Went to visit my hospice client today, 89-year-old woman at a care facility–chatty, non-religious, says she’s ready to go, but she has family members that are holding on. I will call her Alice (as is standard, I’m changing her identity for confidentiality reasons).
I go every Friday. I walk up to the front desk and say, “I’m a hospice volunteer. I’m here to see Alice.” Mostly they recognize me and just wave me on, but this time I get a look, a little bit of panic.
“Wait right here. I’ll go get the nurse.”
Most of my clients have been in their homes, being cared for by family or a friend. When it was clear they were getting close to their deaths, I usually got a phone call from either the caretaker or my supervisor:
You don’t need to come in today.
At the end, the family closes in around them and I, as a friendly stranger, am outside that inner circle. This has felt right. The sadness I have is soft, like what I have at the change of the seasons. Time passes.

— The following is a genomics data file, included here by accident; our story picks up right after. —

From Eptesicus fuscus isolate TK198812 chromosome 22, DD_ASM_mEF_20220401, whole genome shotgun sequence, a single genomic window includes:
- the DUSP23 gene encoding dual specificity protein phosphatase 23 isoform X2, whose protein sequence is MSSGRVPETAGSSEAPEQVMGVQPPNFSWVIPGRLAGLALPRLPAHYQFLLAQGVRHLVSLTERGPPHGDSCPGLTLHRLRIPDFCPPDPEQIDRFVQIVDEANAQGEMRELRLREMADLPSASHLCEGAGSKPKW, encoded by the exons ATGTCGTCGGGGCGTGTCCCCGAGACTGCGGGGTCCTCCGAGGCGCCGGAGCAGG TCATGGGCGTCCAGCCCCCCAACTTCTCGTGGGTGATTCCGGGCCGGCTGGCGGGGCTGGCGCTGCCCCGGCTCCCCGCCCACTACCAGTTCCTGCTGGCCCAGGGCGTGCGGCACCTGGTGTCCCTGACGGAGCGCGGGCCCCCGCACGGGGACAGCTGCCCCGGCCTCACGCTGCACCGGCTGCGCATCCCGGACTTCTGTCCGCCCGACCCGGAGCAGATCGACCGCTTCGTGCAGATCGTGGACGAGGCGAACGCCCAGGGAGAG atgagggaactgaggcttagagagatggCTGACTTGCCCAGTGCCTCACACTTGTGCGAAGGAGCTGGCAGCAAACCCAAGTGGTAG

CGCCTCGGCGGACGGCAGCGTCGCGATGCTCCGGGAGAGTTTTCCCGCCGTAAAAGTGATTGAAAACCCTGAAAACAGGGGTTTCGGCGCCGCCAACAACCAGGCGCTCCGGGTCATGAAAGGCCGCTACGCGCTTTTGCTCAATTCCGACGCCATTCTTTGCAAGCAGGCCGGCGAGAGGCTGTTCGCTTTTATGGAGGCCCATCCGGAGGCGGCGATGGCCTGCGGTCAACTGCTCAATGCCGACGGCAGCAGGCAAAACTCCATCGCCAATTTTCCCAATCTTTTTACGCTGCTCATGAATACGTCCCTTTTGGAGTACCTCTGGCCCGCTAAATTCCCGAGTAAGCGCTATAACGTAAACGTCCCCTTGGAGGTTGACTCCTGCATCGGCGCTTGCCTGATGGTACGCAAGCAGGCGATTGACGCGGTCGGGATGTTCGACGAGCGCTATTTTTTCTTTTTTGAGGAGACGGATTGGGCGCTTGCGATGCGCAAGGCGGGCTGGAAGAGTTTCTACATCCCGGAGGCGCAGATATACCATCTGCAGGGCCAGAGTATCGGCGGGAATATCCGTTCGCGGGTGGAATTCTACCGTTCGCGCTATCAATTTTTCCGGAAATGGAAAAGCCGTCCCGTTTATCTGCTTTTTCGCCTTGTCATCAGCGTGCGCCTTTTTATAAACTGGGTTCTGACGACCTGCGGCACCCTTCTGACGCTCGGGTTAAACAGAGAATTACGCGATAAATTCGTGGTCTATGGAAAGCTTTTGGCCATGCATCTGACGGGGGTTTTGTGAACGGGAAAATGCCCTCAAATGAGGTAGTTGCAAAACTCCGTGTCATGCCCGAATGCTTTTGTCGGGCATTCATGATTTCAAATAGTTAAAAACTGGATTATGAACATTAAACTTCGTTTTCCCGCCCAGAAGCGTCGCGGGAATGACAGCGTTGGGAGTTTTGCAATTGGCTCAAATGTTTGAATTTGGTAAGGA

But with Alice, this felt kind of jagged. The nurse came out from a back room with a grim look on her face.
“Alice fell down. She’s at the hospital.”
She got a gash in her head and fractured her knee. I was surprised she had been up and moving around, as it seems like every time she stands up lately, she gets dizzy and falls over.
It’s Friday. I won’t hear anything about Alice over the weekend. But even though it’s the weekend, her experience will continue. Time passes. And even though it’s the weekend, I will wonder about her, if I’m going to visit next week.
I’m glad I hugged her when I saw her last week.